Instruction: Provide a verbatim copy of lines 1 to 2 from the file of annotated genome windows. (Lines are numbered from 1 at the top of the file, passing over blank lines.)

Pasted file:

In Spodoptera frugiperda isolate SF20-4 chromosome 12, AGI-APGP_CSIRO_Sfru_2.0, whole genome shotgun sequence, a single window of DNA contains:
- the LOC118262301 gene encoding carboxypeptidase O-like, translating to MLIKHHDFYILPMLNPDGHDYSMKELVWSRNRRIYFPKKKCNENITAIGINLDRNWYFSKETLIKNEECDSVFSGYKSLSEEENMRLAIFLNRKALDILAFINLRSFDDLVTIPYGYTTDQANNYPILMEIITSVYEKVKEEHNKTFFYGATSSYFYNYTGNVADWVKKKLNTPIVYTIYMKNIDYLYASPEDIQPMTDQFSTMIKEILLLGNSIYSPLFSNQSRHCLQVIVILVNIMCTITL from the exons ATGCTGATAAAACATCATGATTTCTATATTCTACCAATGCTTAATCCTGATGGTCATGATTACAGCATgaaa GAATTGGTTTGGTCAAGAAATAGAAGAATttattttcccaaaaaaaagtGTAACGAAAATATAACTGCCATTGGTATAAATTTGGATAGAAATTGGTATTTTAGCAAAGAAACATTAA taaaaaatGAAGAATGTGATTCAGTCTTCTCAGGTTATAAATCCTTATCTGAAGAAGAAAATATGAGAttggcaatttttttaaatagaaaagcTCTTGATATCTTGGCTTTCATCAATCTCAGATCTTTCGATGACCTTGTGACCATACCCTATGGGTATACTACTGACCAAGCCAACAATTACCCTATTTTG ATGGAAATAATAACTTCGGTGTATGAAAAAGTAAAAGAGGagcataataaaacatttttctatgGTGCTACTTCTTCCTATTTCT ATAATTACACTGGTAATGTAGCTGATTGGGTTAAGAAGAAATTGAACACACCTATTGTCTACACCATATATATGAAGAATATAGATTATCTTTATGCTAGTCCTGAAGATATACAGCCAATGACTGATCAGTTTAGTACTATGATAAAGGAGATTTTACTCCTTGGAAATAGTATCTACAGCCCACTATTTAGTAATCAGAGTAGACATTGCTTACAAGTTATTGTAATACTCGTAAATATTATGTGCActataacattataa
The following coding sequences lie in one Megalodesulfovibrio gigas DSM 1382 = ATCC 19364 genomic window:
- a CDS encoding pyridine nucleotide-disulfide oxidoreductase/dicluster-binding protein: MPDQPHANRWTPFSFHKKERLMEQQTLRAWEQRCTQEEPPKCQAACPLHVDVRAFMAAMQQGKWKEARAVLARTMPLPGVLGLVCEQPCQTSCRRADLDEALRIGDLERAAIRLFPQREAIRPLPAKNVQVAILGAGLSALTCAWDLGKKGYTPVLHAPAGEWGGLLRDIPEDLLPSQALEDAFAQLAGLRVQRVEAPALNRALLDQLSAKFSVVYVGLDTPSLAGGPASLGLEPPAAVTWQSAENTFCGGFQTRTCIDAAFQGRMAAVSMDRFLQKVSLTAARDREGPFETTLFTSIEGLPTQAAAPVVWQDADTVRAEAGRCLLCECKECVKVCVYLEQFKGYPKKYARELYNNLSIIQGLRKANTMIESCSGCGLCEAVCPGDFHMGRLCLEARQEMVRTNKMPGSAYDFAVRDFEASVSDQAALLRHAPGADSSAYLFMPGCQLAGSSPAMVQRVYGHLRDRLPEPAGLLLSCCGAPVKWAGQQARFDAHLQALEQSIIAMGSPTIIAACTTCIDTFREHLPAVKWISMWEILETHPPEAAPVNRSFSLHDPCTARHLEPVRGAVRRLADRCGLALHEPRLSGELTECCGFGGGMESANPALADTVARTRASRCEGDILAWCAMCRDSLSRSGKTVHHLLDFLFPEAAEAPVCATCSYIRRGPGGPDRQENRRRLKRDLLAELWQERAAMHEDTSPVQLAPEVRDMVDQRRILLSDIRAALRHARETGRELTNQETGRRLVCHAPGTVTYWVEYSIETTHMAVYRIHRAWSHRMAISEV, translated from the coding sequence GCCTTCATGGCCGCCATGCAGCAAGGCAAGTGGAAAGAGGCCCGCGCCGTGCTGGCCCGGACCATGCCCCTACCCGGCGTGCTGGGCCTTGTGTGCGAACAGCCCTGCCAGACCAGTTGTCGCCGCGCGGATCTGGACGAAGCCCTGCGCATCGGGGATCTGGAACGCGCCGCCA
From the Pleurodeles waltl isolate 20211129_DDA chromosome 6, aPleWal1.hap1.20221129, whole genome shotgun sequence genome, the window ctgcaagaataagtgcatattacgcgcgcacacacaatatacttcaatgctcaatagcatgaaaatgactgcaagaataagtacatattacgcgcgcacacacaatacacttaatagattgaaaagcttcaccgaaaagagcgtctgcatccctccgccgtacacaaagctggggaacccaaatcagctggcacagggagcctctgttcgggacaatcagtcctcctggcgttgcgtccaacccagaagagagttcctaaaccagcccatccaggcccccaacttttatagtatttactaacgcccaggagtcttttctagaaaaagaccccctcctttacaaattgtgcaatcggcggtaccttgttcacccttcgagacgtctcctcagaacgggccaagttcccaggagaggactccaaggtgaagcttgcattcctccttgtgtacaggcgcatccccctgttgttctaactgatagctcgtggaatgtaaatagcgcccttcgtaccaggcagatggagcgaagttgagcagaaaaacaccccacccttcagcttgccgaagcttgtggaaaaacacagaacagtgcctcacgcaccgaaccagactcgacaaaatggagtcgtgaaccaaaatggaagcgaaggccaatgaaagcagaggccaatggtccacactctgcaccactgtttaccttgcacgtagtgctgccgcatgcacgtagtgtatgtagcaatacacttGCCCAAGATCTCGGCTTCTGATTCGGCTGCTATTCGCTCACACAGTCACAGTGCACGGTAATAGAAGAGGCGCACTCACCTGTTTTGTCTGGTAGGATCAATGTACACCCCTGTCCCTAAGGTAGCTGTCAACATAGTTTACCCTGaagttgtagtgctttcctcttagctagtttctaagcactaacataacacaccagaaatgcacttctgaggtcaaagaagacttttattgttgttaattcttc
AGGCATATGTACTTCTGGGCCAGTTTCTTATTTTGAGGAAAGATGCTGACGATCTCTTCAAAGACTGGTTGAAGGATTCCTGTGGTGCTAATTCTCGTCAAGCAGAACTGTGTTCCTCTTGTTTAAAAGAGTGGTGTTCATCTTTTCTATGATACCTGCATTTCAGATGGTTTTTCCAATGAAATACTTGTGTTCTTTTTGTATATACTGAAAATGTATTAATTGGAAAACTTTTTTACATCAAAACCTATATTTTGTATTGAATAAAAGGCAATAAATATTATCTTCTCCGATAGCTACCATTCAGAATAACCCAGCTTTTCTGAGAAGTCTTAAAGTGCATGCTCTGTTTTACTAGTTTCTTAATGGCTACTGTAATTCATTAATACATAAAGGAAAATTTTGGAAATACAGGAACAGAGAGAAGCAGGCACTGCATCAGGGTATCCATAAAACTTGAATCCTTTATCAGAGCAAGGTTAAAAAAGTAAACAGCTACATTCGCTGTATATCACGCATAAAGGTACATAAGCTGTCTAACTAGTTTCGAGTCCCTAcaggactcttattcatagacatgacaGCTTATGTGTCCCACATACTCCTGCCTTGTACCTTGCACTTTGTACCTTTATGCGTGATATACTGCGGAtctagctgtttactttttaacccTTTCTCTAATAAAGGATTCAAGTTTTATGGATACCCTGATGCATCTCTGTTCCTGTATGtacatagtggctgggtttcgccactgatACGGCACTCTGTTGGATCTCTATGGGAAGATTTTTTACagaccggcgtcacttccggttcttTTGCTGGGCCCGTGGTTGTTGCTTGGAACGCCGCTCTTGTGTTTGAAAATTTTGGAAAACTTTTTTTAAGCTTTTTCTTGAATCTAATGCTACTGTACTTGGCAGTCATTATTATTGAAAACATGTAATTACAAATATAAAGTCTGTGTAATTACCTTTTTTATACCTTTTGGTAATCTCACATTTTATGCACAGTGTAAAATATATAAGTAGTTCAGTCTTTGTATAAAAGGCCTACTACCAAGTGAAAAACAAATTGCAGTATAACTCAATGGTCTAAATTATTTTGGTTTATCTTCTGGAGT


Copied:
In Spodoptera frugiperda isolate SF20-4 chromosome 12, AGI-APGP_CSIRO_Sfru_2.0, whole genome shotgun sequence, a single window of DNA contains:
- the LOC118262301 gene encoding carboxypeptidase O-like, translating to MLIKHHDFYILPMLNPDGHDYSMKELVWSRNRRIYFPKKKCNENITAIGINLDRNWYFSKETLIKNEECDSVFSGYKSLSEEENMRLAIFLNRKALDILAFINLRSFDDLVTIPYGYTTDQANNYPILMEIITSVYEKVKEEHNKTFFYGATSSYFYNYTGNVADWVKKKLNTPIVYTIYMKNIDYLYASPEDIQPMTDQFSTMIKEILLLGNSIYSPLFSNQSRHCLQVIVILVNIMCTITL from the exons ATGCTGATAAAACATCATGATTTCTATATTCTACCAATGCTTAATCCTGATGGTCATGATTACAGCATgaaa GAATTGGTTTGGTCAAGAAATAGAAGAATttattttcccaaaaaaaagtGTAACGAAAATATAACTGCCATTGGTATAAATTTGGATAGAAATTGGTATTTTAGCAAAGAAACATTAA taaaaaatGAAGAATGTGATTCAGTCTTCTCAGGTTATAAATCCTTATCTGAAGAAGAAAATATGAGAttggcaatttttttaaatagaaaagcTCTTGATATCTTGGCTTTCATCAATCTCAGATCTTTCGATGACCTTGTGACCATACCCTATGGGTATACTACTGACCAAGCCAACAATTACCCTATTTTG ATGGAAATAATAACTTCGGTGTATGAAAAAGTAAAAGAGGagcataataaaacatttttctatgGTGCTACTTCTTCCTATTTCT ATAATTACACTGGTAATGTAGCTGATTGGGTTAAGAAGAAATTGAACACACCTATTGTCTACACCATATATATGAAGAATATAGATTATCTTTATGCTAGTCCTGAAGATATACAGCCAATGACTGATCAGTTTAGTACTATGATAAAGGAGATTTTACTCCTTGGAAATAGTATCTACAGCCCACTATTTAGTAATCAGAGTAGACATTGCTTACAAGTTATTGTAATACTCGTAAATATTATGTGCActataacattataa